It’s up to Canadians

Out-of-town colleagues settled in the boardroom here at work for a quick meeting. After some pleasantries they made a point of marvelling at last week’s paper – the size, the extent of coverage and the appearance of a healthy business community.

Our reply to the compliment was to acknowledge how blessed we are to do business here in Wellington County. There are few places like it in Canada.

Heading in to work on Monday morning after a weekend of “news”, we desperately hoped to tackle a new editorial topic this week. The Windsor blockade was coming to an end, some progress was forthcoming out west and no tragedies were noted yet in Ottawa.

Then news came that Trudeau would be announcing invocation of the Emergencies Act.

The vote in the House of Commons will happen after we have gone to press. The measures requested and the specifics will flow in the next hours and days. The act was introduced back in 1988 by Perrin Beatty, a former MP representing Wellington at that time, to replace the War Measures Act passed in the World War I era.

Alongside readers who have expressed concerns this week, we too have found the last fortnight troubling. Trying to sort out fact from hyperbole is no easy task, let alone in this current environment where factions and opinions are at such extremes.

An old friend who rarely calls to discuss politics had a fairly pointed message last week. In a sense it was a warning that our negative opinion on this trucker convoy and its short-circuiting of democracy was all wrong – in fact in time, opinions expressed here would be viewed as being on the wrong side of history even. Perhaps.

But it was the end of the call that summed up one of the blessings we consider about doing business and living here. He said something to the effect of “my wife and I still luv ya, and you will always be our friend.” It was tongue in cheek, but the point remains the country and people need to move on.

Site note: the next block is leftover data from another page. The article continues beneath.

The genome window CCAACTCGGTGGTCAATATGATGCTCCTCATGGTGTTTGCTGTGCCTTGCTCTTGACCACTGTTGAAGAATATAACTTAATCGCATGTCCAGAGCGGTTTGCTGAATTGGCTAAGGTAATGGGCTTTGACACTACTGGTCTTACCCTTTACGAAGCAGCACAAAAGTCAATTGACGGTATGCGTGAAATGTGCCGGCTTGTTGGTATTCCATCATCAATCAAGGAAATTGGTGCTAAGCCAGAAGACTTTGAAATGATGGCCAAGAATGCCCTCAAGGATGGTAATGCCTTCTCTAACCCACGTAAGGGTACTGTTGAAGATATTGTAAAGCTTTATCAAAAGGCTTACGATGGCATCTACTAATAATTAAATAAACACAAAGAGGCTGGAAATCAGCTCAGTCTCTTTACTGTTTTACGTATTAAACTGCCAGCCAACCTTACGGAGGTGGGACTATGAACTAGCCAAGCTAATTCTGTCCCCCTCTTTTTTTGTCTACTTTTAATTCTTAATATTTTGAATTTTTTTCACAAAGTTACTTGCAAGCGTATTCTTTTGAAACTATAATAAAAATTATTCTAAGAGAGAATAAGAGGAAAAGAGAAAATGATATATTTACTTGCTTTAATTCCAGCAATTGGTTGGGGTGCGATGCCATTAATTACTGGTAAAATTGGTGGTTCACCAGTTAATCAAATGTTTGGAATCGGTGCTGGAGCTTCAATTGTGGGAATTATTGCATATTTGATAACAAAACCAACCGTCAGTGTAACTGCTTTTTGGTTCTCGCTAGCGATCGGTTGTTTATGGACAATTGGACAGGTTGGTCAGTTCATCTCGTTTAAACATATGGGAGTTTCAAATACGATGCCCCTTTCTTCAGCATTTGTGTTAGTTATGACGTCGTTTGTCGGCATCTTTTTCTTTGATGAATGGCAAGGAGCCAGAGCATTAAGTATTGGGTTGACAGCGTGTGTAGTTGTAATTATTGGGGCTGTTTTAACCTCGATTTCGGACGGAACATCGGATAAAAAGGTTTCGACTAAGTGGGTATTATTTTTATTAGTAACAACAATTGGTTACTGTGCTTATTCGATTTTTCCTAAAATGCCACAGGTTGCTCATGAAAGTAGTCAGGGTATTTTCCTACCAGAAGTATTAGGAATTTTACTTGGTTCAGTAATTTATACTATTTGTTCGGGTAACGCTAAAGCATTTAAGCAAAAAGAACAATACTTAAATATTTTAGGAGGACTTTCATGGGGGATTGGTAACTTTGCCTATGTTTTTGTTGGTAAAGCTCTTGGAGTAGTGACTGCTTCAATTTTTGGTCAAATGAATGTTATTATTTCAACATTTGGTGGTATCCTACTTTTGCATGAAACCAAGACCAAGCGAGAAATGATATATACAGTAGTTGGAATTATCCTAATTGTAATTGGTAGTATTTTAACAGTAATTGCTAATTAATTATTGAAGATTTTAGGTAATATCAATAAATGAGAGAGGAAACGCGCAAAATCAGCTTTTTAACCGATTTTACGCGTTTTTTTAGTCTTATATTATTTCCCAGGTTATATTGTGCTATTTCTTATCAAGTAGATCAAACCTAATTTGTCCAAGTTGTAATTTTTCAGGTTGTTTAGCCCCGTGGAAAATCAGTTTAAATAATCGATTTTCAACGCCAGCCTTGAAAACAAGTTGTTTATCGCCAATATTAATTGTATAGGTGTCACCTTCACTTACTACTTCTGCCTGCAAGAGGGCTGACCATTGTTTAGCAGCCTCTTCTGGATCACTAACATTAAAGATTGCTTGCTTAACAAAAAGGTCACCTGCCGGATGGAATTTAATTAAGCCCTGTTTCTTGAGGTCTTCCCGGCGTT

That message of friendship dovetails with a column written by us weeks ago, long before trucks ran into Ottawa and people began blocking commerce at strategic border crossings.

At that time we signed off with a suggestion for residents here:  “While frustrations abound, try to be kind. Consider that a gentle reminder to not allow differences of opinion to get in the way of being good neighbours and friends.”

As recent days confirm with the antics in Ottawa, it will be everyday Canadians who need to break this impasse. Neighbours and friends need to move on.

Politicians can’t seem to pull it together, as they’re perpetually partisan and hung up on playing games rather than serving people. There is a palpable anger in this country, and it is now on full display, driven in large part by electoral wedges. Far too much time has been spent dividing Canadians and no party is blameless on that score.

The media too, need to pull up their socks. We have found much of the coverage very frustrating with regurgitated images and soundbites cycling for days on end. Organizations willing to broadcast or publish opinion as fact; or social media channels with no filter are not helping the cause at all. In fact, the most egregious examples are doing great harm.

It is up to Canadians how this tale ends.